Locks changed on a house that hasn't been foreclosed yet?

So I got the keys from a seller to take pictures of her house/repairs that are needed. She has not lived/been there in over 2 years.

When I got there today, I could not get in the house; my only assumption is that the locks had been changed. Is this possible even though the house has not yet been foreclosed on? She also has a lien from the HOA as she has not paid that for some time as well…any chance the HOA could have gotten inside and done this?

I’ve had this happen quite a few times. The lender determines (or supposes) that the property is vacant. They then send out a local company to change the locks for “security reasons”. Many times in doing this they remove a high qualify lock and replace it with a cheap lock, defeating the purpose! To get these keys, contact the lender. You must have authorization from the seller to talk with the lender about their account. Then request that the keys be sent to he house because you need to show it to prospective buyers so it won’t go to foreclosure. Ask that they overnight the keys. Every lender I know has always complied.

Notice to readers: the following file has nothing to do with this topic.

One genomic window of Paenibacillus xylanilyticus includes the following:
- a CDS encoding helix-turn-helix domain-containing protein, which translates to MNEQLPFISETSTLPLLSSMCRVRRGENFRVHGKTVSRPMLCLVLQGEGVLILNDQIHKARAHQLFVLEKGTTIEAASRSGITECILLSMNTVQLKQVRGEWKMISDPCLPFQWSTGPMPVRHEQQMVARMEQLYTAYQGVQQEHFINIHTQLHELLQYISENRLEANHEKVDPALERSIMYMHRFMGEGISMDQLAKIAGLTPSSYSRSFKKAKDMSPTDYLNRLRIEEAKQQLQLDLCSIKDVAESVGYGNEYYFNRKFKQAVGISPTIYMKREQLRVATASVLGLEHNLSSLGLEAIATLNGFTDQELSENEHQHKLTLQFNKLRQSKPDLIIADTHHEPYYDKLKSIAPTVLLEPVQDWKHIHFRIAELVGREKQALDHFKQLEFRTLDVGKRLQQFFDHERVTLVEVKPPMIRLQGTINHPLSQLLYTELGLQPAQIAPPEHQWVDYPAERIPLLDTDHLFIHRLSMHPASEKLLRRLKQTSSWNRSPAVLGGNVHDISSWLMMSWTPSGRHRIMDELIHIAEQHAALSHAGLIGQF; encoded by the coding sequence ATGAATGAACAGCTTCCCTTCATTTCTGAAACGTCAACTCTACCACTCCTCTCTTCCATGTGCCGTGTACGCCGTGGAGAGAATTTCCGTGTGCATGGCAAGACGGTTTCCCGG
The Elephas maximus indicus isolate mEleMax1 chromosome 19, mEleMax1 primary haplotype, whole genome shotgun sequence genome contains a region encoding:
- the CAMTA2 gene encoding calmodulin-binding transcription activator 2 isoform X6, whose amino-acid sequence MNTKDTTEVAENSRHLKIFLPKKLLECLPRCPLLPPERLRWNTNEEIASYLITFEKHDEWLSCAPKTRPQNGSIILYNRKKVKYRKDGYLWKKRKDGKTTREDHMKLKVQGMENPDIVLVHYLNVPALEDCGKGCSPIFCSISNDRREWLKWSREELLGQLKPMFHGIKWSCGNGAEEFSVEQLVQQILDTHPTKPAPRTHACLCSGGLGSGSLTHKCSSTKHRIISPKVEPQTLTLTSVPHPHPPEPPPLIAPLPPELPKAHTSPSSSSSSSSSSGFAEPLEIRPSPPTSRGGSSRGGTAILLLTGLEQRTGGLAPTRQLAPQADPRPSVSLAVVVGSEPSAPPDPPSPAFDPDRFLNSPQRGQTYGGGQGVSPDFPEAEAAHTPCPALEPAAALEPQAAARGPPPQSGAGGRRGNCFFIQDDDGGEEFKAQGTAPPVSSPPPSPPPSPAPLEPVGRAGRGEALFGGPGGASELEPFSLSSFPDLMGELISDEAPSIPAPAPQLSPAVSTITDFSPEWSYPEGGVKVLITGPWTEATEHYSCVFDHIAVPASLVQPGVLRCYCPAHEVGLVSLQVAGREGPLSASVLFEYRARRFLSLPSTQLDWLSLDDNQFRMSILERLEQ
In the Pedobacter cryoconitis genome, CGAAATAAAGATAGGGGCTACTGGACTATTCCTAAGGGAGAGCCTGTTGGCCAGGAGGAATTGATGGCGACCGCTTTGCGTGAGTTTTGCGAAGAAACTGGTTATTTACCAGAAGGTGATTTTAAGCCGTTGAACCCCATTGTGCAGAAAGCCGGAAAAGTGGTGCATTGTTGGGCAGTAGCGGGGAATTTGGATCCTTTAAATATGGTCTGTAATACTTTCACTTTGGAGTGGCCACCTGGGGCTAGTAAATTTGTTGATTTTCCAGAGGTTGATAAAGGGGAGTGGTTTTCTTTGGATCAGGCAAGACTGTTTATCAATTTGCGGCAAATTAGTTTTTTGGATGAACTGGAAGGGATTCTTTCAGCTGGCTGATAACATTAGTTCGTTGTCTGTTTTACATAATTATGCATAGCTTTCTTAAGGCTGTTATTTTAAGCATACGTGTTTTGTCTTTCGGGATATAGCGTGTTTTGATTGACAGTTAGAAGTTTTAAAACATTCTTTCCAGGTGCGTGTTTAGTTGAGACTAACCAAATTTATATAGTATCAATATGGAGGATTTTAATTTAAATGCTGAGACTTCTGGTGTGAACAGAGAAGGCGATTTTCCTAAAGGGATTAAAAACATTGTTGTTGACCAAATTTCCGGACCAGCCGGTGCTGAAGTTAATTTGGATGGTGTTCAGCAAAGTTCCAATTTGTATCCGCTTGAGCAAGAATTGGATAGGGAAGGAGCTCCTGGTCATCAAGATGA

If you need an authorization form to give to the lender, contact me and I can provide one for you. Hope this helps.

Shari Peterson
One Day Funding, Inc.
Fast & Easy Funding To Get Your Real Estate Deals Closed


Shari is correct. There is a legal reason for this. If the property is vacant, without evidence to the lender that the property is being kept up and not at risk of vandalism that will cause a loss of value, the property is deemed by law to be insecure. That means the security document (the trust deed or mortgage) may lose value so as to not cover the balance of the note.

It is similar to a car finance company. If a care lender gets information that the owner always leaves his keys in the car in a high car theft area, the finance company can repossess it. The owner has the responsibility to maintain the value of the equity and not put it at risk.

Moving out of a property has two legal ramifications: seizure of the property as in your case because the collateral is at risk. Secondly, putting the property at risk also triggers their right to immediately foreclose on FHA/VA loans when otherwise there are steps they must go through that take some time.

Good luck.